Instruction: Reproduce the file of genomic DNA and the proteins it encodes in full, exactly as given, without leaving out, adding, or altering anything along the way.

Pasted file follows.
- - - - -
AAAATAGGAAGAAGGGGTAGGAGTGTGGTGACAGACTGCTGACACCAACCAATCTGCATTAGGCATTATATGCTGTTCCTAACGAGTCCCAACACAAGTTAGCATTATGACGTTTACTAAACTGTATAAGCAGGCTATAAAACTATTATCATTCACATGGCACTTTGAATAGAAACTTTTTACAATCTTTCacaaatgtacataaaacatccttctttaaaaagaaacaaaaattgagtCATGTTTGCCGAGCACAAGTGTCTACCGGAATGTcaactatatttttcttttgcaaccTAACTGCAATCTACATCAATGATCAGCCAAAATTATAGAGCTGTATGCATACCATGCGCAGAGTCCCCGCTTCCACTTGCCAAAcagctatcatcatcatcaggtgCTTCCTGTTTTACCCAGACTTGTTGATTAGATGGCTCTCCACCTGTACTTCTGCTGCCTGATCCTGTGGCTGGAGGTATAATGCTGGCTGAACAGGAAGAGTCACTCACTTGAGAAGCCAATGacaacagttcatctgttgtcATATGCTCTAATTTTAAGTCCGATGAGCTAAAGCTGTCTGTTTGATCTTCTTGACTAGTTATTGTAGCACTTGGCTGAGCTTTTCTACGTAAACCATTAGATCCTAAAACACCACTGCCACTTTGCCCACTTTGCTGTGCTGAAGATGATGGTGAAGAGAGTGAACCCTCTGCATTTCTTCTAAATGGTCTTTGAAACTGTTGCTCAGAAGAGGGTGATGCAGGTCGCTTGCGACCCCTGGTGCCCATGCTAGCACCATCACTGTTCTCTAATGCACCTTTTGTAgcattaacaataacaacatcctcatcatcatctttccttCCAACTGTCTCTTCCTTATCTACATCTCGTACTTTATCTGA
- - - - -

AAAATAGGAAGAAGGGGTAGGAGTGTGGTGACAGACTGCTGACACCAACCAATCTGCATTAGGCATTATATGCTGTTCCTAACGAGTCCCAACACAAGTTAGCATTATGACGTTTACTAAACTGTATAAGCAGGCTATAAAACTATTATCATTCACATGGCACTTTGAATAGAAACTTTTTACAATCTTTCacaaatgtacataaaacatccttctttaaaaagaaacaaaaattgagtCATGTTTGCCGAGCACAAGTGTCTACCGGAATGTcaactatatttttcttttgcaaccTAACTGCAATCTACATCAATGATCAGCCAAAATTATAGAGCTGTATGCATACCATGCGCAGAGTCCCCGCTTCCACTTGCCAAAcagctatcatcatcatcaggtgCTTCCTGTTTTACCCAGACTTGTTGATTAGATGGCTCTCCACCTGTACTTCTGCTGCCTGATCCTGTGGCTGGAGGTATAATGCTGGCTGAACAGGAAGAGTCACTCACTTGAGAAGCCAATGacaacagttcatctgttgtcATATGCTCTAATTTTAAGTCCGATGAGCTAAAGCTGTCTGTTTGATCTTCTTGACTAGTTATTGTAGCACTTGGCTGAGCTTTTCTACGTAAACCATTAGATCCTAAAACACCACTGCCACTTTGCCCACTTTGCTGTGCTGAAGATGATGGTGAAGAGAGTGAACCCTCTGCATTTCTTCTAAATGGTCTTTGAAACTGTTGCTCAGAAGAGGGTGATGCAGGTCGCTTGCGACCCCTGGTGCCCATGCTAGCACCATCACTGTTCTCTAATGCACCTTTTGTAgcattaacaataacaacatcctcatcatcatctttccttCCAACTGTCTCTTCCTTATCTACATCTCGTACTTTATCTGA